Is Jiang Zemin Dead? Real-time Illustration of News Control in China

Is Jiang Zemin Dead? Real-time Illustration of News Control
in China

By James
Fallows 6 2011, 9:57 AM ET

15371_Jiang-Zemin.jpgFor the past 24+ hours, anyone following various
social-media feeds* about China has seen rumors, then official denials, then
silence, about the possible demise of former president Jiang Zemin, shown in his
prime at right. Jiang would turn 85 next month.

For another time, an
assessment of what Jiang has meant, the differences between him and the current
regime (and the regime about to take control), his family’s role in China, and
all of that. The fascinating part at the moment is the gap between the speed and
back-and-forth of the unauthorized discussion of his condition, and the
ponderousness and opaque nature of official statements. An item two hours ago in
the WSJ’s China Realtime Report illustrates the extreme
heavy-handedness of the news control. For instance: Jiang’s name in Chinese is
江泽民, with
the first character, , being his family name. That character,
, literally means “river" — and in the past few hours, any search for
info about China’s big rivers on Sina Weibo (China’s
Twitter counterpart, the real Twitter being blocked in China) comes up empty. As Josh Chin of the WSJ says:

>>In addition to “river," the company has
also blocked searches for “death" in various iterations as well as “301
Hospital," a reference to the People’s Liberation Army General Hospital in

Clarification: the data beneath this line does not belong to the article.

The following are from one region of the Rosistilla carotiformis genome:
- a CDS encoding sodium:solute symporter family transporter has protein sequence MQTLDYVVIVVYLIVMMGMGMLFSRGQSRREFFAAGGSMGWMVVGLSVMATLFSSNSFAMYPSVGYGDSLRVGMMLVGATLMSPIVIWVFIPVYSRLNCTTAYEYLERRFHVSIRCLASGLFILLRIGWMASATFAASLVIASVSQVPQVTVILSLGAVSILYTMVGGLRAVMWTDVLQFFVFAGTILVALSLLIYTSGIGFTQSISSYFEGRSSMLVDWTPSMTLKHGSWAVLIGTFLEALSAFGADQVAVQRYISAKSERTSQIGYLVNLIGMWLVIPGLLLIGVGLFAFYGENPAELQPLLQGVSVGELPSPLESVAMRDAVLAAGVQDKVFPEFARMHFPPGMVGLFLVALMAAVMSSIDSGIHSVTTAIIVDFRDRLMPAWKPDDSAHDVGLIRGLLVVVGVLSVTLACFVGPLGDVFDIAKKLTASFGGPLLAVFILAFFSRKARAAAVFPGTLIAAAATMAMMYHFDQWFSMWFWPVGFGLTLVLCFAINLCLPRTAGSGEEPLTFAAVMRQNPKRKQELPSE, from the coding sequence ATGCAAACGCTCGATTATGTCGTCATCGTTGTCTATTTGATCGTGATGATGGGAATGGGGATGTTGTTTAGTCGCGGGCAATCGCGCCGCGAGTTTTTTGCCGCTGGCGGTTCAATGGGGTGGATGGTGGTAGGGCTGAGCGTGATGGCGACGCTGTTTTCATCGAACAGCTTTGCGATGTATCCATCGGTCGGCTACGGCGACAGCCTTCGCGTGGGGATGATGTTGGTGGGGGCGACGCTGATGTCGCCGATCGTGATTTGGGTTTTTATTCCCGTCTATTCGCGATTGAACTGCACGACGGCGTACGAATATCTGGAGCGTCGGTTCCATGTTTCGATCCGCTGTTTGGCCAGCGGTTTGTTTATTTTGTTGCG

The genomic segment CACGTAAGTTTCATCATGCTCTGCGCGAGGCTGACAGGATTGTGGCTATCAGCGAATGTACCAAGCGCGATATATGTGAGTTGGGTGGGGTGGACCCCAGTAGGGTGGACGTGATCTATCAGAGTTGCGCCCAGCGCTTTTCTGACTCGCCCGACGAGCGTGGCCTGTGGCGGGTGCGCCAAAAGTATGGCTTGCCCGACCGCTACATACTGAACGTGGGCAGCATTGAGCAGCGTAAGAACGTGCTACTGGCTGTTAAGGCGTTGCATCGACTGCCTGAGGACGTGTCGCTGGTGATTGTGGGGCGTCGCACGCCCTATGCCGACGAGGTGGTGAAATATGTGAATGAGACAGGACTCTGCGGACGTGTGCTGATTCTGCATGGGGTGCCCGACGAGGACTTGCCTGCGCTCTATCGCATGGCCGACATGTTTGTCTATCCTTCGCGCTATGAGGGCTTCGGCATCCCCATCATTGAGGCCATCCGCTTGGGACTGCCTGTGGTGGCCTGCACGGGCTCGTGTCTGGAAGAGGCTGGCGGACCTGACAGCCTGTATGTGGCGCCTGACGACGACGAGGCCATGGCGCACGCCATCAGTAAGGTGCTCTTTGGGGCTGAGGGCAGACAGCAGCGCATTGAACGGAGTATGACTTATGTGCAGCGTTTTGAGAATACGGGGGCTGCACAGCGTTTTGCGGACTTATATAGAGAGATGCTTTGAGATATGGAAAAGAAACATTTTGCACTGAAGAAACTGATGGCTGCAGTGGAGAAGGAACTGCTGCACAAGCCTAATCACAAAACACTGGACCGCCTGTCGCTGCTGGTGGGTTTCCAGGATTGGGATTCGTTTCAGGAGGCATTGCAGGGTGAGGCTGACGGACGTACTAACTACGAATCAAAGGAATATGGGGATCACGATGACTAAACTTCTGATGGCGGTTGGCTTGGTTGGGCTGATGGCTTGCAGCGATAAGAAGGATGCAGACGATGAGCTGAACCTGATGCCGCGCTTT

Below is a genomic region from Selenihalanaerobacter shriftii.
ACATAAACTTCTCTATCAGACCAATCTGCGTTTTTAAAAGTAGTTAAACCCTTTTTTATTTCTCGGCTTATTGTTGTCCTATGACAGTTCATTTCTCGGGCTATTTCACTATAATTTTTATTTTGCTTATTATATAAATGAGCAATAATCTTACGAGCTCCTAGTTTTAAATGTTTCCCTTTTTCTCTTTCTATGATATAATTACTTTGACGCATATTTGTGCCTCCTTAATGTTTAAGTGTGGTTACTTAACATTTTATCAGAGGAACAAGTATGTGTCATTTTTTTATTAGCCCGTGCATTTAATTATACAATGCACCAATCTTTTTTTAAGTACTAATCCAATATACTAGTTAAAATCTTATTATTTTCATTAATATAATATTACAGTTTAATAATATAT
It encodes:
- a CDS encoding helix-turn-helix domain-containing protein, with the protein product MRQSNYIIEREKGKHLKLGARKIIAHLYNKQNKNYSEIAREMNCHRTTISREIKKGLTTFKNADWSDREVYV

Beijing where top leaders are often treated.

Beyond blocking searches, the service’s human censors have also
been busy hand- deleting posts that mention the former leader.

Chinese microbloggers have employed a variety of tricks in an
apparent attempt to get around the blocks. With Weibo censors blocking searches
the word for “hung" (挂了), a
common Chinese euphemism for death, users have been circulating an image showing
an empty set of clothing hanging out to dry, pants hiked up to chest level the
way Mr. Jiang preferred.<<

I wish Jiang and his family
well. He has been out of power for nearly a decade. The government’s difficulty
in handling even the most basic info about his health is one more illustration
of the unevenness of its emergence as a full-fledged world power. It will be
interesting to see what the government finally says about him, when it
*Another real-time report: I have found the stream of info from
people in my “China" circle, on the week-old Google+, to be a
very useful source of updates here. More on that later too.

UPDATE: This email from Michael Standaert in southern China:

>>More from the rumor mill, via an odd route: Just heard from
a young acquaintance here in Shenzhen over QQ that Internet game operators he
knows have been given notice not to allow any Internet gaming tomorrow, so he
was speculating that an official announcement about Jiang Zemin will come

The main point, again, is the government’s
incredible awkwardness in handling health news about an 84-year-old man who has
been out of power for a decade.


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